As we approach the feast of St Ignatius and remember this week Pius XI declaring Ignatius as the heavenly patron of retreats and Spiritual exercises. Paul Nicholson gives us a reflection on how the giving of the Exercises has changed since the Restoration
In his best-known writing, the book of the Spiritual Exercises, Ignatius offers advice to a person who is attempting to guide someone else in a month-long programme of prayerful reflection. It is clear that for Ignatius this guidance was best given one-to-one, and only to very carefully selected individuals. We still have the notes of some of those whom the first generation of Jesuits guided in this way. Within a few decades of Ignatius’s death, however, it seems that this way of working was felt to be too labour-intensive, and methods were developed that allowed the Exercises to be delivered as a series of talks, to tens or even hundreds of individuals at a time. This pattern rapidly became the norm, and remained so for the next 350 years.
Fr Jan Roothan, a Dutch Jesuit who was elected Superior General of the order in 1829, led the Society into a deeper appreciation of the Exercises in letters that he wrote in his first decade as General. He argued that they could be a powerful tool, capable of transforming Christian lives. Over the next century this apostolate grew and developed. In the 1920’s for instance, the British Jesuits were establishing a network of retreat houses on the outskirts of the large industrial cities, specialising in weekend retreats for working men. It wasn’t until the middle of the twentieth century, though, that the value of offering the Exercises in an individually-guided fashion began to be widely appreciated again. Reinvigorated by contact with some of the contemporary counselling techniques, this practice spread rapidly, at least in the English-speaking world.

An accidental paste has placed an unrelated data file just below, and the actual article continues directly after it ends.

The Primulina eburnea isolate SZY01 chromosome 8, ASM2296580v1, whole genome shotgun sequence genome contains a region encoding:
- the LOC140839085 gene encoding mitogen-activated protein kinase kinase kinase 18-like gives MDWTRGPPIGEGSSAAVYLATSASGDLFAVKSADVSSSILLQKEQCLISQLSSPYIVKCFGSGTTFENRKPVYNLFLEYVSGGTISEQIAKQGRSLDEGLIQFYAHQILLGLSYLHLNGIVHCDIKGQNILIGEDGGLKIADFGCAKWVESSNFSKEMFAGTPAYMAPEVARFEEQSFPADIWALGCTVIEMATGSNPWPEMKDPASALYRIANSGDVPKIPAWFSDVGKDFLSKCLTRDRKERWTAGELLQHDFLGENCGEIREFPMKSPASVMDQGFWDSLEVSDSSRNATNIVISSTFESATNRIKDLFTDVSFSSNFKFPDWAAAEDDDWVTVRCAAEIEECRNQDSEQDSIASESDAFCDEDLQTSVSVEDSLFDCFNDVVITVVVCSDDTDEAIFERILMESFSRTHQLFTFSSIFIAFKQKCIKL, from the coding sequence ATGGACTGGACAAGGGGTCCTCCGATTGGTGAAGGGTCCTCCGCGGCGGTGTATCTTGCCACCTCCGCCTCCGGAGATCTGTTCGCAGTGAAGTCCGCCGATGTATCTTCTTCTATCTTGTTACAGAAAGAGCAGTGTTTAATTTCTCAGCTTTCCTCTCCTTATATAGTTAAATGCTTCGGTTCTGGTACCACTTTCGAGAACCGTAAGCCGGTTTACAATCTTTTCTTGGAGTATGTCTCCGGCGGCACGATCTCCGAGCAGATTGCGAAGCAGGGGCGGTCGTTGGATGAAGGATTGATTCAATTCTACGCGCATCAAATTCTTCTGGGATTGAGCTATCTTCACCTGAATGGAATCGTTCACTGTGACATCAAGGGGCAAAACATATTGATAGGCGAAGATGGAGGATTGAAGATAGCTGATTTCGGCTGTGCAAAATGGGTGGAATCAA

Today the giving of the Exercises remains a major apostolate of the Society world-wide. The programme has proved, as Ignatius intended, widely adaptable. Enclosed month-long retreats are offered in spirituality centres as part of formation and sabbatical programmes. The same basic pattern can be followed over several months while continuing to live and work normally. Weeks of guided prayer give a taster of this Ignatian process, while themed retreats apply its principles to groups who approach it through film, dance, and social engagement. In countless different applications and expressions, the Ignatian Exercises continue to help people hear and answer the question Jesus put to blind Bartimaeus in the gospel: “What do you want me to do for you?”